On recordThis profile is no longer actively maintained, with the information now possibly out of date
Send feedback on this profile
Download as PDF
Created before Nov 2016
Last update: 2015-11-20 00:00:00 BankTrack
Share this page:
The construction of the third and fourth reactors at the Czech Republic’s Temelin nuclear power plant is another Soviet era stop-start and much delayed farce. Like the third and fourth reactors at Slovakia’s Mochovce, the ones at Temelin are zombies that refuse to die.
Construction was started in 1987 but cancelled in 1990 after the fall of the communist government. Building was restarted in 1993 with a completion date of 1997. Five years and 71 CZK billion later, the reactors were still not finished. This was hardly a surpise considering the first reactors at Temelin were completed ten years late and five times over budget. Again the project was cancelled.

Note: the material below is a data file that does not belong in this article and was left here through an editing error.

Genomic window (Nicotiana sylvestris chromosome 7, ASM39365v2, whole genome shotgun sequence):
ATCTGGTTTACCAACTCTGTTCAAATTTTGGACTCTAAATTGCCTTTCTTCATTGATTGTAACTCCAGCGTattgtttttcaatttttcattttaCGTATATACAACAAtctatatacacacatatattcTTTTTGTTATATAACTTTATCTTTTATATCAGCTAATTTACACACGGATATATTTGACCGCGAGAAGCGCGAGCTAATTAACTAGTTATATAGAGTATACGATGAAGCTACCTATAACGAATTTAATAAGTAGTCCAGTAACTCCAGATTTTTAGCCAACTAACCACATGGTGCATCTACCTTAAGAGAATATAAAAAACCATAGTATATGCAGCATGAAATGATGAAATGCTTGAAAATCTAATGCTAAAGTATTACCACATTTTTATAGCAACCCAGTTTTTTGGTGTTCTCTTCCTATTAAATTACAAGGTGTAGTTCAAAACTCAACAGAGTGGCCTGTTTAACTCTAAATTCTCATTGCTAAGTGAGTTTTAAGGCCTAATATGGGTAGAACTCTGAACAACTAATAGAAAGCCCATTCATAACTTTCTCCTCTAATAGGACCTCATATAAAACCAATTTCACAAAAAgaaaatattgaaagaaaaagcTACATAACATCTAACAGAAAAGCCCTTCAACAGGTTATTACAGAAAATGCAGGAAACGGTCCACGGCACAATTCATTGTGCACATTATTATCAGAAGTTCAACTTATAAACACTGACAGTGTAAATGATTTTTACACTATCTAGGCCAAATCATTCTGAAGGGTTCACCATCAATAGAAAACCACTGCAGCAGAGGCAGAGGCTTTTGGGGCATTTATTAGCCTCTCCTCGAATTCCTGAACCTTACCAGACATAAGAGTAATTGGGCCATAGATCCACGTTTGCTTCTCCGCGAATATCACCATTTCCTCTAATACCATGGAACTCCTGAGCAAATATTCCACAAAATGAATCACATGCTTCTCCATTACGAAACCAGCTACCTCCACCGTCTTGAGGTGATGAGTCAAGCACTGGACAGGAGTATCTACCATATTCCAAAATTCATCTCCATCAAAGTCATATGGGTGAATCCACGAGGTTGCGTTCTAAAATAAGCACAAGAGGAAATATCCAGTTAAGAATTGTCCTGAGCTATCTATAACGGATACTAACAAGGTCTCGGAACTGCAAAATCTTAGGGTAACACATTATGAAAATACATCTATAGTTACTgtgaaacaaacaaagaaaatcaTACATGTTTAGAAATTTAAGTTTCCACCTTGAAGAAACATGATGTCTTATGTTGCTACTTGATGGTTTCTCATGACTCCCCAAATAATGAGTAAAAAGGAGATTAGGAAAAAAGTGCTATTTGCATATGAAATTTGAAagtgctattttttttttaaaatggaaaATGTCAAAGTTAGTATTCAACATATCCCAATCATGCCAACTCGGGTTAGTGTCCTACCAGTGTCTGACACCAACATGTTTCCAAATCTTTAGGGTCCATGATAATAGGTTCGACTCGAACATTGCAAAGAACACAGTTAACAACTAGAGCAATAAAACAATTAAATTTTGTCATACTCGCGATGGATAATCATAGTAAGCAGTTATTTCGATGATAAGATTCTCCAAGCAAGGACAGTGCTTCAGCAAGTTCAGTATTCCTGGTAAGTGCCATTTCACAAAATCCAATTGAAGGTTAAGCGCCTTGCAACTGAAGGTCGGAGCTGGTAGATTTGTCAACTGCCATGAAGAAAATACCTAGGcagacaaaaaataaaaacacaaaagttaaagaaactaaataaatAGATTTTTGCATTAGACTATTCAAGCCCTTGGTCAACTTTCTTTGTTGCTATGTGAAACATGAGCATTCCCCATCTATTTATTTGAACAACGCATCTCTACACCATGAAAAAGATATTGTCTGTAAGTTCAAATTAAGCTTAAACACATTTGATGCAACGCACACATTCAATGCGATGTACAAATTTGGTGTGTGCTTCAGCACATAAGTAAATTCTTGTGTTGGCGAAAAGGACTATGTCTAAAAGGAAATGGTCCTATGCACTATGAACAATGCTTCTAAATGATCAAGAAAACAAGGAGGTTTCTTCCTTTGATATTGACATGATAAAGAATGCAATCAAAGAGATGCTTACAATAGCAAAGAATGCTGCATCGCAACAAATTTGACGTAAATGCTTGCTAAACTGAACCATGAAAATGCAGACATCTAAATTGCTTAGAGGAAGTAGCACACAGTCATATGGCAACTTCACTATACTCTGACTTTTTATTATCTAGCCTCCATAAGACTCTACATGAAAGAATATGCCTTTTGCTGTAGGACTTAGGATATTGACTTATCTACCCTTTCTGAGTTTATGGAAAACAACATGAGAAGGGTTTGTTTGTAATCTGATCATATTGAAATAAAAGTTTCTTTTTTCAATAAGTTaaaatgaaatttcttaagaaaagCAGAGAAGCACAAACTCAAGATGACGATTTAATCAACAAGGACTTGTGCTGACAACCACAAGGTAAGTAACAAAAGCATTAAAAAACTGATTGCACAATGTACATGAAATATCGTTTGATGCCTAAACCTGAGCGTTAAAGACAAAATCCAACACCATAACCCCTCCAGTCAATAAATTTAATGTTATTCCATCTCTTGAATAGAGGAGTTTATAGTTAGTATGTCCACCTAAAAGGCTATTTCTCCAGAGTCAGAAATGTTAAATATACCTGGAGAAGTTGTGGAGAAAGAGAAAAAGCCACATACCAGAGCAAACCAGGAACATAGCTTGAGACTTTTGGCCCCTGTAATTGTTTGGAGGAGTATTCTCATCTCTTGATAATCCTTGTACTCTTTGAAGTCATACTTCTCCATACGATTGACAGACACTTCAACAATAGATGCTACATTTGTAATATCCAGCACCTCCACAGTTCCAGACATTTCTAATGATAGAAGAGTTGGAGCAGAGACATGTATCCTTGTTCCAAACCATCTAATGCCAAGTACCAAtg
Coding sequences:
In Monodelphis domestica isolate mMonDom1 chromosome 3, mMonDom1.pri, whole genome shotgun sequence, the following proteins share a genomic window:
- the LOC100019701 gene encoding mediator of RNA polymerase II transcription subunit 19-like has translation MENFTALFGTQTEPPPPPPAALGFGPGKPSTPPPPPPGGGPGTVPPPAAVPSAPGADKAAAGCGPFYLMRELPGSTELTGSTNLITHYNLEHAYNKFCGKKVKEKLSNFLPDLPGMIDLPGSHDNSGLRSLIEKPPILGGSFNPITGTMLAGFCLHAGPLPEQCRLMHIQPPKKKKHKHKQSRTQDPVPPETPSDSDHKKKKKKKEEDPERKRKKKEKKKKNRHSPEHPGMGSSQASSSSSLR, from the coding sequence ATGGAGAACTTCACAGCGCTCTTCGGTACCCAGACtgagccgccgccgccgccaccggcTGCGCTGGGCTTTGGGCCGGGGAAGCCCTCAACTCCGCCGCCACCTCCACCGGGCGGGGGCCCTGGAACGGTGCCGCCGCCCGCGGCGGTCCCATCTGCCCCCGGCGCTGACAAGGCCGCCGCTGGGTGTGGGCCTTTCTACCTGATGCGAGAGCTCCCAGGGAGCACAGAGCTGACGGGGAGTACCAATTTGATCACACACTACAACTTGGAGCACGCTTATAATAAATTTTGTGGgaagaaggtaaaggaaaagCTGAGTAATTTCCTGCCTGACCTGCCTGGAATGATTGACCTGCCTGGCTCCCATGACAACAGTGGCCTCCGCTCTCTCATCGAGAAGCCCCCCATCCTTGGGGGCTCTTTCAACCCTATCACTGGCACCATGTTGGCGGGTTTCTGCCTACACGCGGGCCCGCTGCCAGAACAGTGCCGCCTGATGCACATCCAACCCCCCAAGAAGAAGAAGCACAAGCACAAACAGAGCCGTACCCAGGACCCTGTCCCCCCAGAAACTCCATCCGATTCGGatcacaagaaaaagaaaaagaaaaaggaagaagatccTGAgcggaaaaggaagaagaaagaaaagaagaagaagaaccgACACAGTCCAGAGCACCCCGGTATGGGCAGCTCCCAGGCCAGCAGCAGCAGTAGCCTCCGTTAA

In 2008, however, the undead reactors rose from the grave once more. In the face of opposition, especially from Austria which is just 60 kilometres and wants the Temelin plant closed entirely, the Czech utility CEZ requested that the government conduct an Environmental Impact Assessment for two new reactors. In 2009 CEZ launched a tender for contractors to build them. Three bidders are currently in the race – AREVA, Westinghouse and an Atomstroyexport-Skoda JS-Gidropress consortium.
In a lack of transparency typical of the nuclear industry and its supporters, a secret government committee is overseeing the project. A decision is due to be made in 2012. Contruction is due to start in 2013 with an estimated completion date of 2019 or 2020. Going on past experience of nuclear reactor construction, those dates are likely to be highly optimistic.
The Czech Republic’s nuclear watchdog, the State Authority for Nuclear Safety, has criticized the Temelin plant for the frequency of radioactive leaks. In 2009, the Province of Upper Austria went to the Linz Regional Court in an attempt to close Temelin completely. The Province claimed that radiation and the risk of accidents was affecting the use of agricultural land. The claim was rejected.